“Dad, I signed a petition to stop Donald Trump dumping lots of plastic in the Arctic and killing all the polar bears, and it’s worked!” My 11-year-old daughter and her friends have, it would seem, begun sticking it to The Man.
If I was The Man (um, wait…) I’d watch out.
Our youngest, with the last vestiges of baby softness and innocence still upon her, is entering the period described as Girlhood. Our 19-year-old has just come out the other side, and our 16-year-old is in the weeds of it all. As a parent, and as a man, it is a magical experience watching these women – these sassy dames, this triple threat – slowly emerge from the chrysalis.
The middle girl is by now a wizened old hand at the online petition racket. She’s the most secretive of the three, but will occasionally let slip that she’s added her name to this campaign to prevent an environmental outrage or that effort to support Black Lives Matter. When she goes off on one I goggle at the level of detail and nuance she has privately absorbed, and the firmness of her views. When I was 16, my interests didn’t extend far beyond Teenage Fanclub, Manchester United, and the golden skin of Anne Marie, the unattainable goddess of Class 5B. My daughters are a distinct upgrade on the father.
Girlhood is the subject of a fascinating article in The Economist, which has spoken to 11-16 year olds across Europe and the US in an attempt to map their ambitions and desires, their changing expectations and their forthright views. The journalists heard of “TikTok and bubble tea, anger and activism, make-up tutorials and trampolining, anxiety (both theirs and their parents’) and big plans for the future (ditto).” The generational change was apparent: “What came out most strongly was the girls’ sense of shared identity and shared potential.”
Girls today have little time for society’s straitjacketing traditions. Their interests are diverse to an extent that frustrates advertisers attempting to identify a market. They no longer define themselves against the pimply swagger of the teenage boy. One girl puts it perfectly: “I know boys are biologically stronger, but no one cares about farms anymore.”
Though the age at which puberty begins is falling, sexual activity is starting later. The expansion of opportunity and the rise in levels of equality is transforming priorities. In the mid-20th century, love, a husband and a career were the most sought-after goals, and in that order. Today’s girls are more likely to want an “interesting job”, “financial independence”, and to “change the world”. In The Economist survey, “marriage” and “have children” were low on the list, “and sometimes crossed out”. Sounds about right – our 19-year-old wants a flat of her own, three large dogs and a Playstation.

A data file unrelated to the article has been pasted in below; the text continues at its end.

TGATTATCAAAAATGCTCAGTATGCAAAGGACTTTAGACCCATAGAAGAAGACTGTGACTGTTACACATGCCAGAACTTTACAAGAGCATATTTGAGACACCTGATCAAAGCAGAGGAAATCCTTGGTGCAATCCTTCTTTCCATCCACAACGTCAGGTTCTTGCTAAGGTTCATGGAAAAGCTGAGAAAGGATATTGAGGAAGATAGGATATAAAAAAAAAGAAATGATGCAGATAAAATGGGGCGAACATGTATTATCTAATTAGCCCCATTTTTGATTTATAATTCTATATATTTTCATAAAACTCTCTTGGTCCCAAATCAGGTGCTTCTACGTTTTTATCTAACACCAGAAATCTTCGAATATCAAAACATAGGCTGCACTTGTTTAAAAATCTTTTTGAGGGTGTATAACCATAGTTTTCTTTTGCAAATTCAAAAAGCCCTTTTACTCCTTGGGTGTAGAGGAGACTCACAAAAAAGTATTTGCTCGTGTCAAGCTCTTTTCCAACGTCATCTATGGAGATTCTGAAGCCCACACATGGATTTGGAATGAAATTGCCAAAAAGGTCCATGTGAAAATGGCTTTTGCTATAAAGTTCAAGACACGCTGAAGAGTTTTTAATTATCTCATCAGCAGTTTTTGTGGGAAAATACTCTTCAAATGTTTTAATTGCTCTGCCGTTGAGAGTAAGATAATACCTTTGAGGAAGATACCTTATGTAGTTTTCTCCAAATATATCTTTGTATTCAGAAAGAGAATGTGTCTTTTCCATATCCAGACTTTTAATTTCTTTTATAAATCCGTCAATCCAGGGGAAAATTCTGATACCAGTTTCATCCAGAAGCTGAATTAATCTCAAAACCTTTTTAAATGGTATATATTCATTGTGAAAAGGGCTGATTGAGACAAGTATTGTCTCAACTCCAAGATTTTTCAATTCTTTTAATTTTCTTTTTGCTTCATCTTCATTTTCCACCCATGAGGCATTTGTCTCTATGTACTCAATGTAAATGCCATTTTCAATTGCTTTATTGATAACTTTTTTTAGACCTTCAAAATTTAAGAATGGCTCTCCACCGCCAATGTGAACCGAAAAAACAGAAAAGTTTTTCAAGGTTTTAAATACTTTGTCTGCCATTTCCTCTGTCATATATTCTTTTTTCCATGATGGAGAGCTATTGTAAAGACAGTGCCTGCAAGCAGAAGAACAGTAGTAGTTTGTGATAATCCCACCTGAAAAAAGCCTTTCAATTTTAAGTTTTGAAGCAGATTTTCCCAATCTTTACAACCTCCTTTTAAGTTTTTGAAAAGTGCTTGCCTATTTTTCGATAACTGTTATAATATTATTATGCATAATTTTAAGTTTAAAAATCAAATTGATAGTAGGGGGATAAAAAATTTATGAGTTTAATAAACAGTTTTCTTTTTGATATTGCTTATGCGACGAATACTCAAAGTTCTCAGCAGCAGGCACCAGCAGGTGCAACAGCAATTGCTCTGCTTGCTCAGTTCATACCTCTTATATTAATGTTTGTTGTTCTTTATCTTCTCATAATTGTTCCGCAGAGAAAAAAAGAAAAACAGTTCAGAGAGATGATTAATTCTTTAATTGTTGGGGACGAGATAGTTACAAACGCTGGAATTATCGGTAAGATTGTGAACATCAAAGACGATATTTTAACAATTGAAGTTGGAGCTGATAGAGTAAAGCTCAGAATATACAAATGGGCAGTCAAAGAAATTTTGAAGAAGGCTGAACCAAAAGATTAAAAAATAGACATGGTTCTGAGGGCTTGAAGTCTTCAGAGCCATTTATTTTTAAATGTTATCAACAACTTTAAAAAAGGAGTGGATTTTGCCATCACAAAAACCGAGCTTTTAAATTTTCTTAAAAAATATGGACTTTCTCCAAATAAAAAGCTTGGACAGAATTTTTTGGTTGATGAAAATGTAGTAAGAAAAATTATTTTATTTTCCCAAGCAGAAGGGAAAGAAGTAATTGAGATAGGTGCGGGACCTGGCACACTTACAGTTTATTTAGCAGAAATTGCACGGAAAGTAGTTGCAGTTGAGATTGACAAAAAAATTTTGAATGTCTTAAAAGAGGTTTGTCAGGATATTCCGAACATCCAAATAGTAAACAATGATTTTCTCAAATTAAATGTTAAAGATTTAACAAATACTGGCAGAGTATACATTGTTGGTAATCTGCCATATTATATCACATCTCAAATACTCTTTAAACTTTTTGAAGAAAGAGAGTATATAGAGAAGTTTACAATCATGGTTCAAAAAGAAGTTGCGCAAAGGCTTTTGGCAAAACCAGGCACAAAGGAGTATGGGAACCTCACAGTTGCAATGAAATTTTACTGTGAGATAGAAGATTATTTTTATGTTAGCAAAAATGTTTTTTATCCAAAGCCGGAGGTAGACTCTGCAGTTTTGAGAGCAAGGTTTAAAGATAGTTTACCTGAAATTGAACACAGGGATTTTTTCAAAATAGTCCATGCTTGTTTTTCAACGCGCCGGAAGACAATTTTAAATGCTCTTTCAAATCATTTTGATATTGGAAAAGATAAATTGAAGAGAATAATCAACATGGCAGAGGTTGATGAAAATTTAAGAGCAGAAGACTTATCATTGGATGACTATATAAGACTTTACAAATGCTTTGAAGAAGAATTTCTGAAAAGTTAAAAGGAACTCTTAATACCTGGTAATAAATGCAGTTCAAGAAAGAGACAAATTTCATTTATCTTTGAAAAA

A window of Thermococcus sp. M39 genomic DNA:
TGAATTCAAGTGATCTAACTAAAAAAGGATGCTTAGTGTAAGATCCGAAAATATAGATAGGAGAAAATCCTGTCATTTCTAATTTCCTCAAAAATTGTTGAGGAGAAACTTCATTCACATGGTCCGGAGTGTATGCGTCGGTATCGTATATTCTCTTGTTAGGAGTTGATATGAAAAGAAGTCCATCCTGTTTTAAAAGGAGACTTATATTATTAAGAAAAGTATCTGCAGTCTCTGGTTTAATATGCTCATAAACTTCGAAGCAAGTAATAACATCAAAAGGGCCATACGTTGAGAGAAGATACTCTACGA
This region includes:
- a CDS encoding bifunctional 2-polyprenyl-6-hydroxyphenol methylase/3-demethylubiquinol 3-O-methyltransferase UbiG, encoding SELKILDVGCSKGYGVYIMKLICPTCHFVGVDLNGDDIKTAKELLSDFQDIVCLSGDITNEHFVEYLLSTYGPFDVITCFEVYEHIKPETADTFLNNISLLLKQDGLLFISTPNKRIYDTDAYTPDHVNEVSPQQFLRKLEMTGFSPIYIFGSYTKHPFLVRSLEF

With new freedoms come different types of pressure, of course. Eating disorders and self-harm are more common, and rates of depression have risen. Girls can be awful to one another – as a man, one of the hardest things to get your head around is the blithe savagery of the female friend group (and into adulthood, the school-gate sneeriness of the uber-mums).
But the world is undoubtedly an improved and improving place for female emancipation. There is much further to go, of course. It’s important that girls see people who look, talk and think like them operating at the highest levels, whether it be in Bute House, at the top of the world’s largest companies, or in the cultural sphere. Nicola Sturgeon and Jacinda Ardern matter, as do JK Rowling and Martha Lane Fox, and Beyonce and Dua Lipa.
At a hard policy level, unleashing the full potential of women boosts economic growth, productivity, innovation and inclusion. It’s a win-win, even if a certain type of man – clenched, threatened – refuses to see it that way.
We’re doing our bit with our three. Their way has been lit by a strong mother, two quirky, formidable grandmothers, and an indomitable great gran, each of whom ploughed distinct paths through life in considerably more challenging and oppressive circumstances. I’ve learned more from each generation of our family’s women than they could ever learn from me.
Our 11-year-old has recently discovered make-up, and emerges from her room not done up like a dolly but sporting various masques of horror and flesh wounds. Over Christmas we watched the ultra-violent John Wick series of films, and it was with a wincing mix of astonishment and pride that I listened to her identify the various guns being used. Her experience of playing the online game Fortnite, where, daily, she deploys a vast array of weaponry in the lethal pursuit of fellow children, had taught her the specs and the lingo.
She’s coming. The Man had better watch out.
Chris Deerin is a leading journalist and commentator who heads independent, non-party think tank Reform Scotland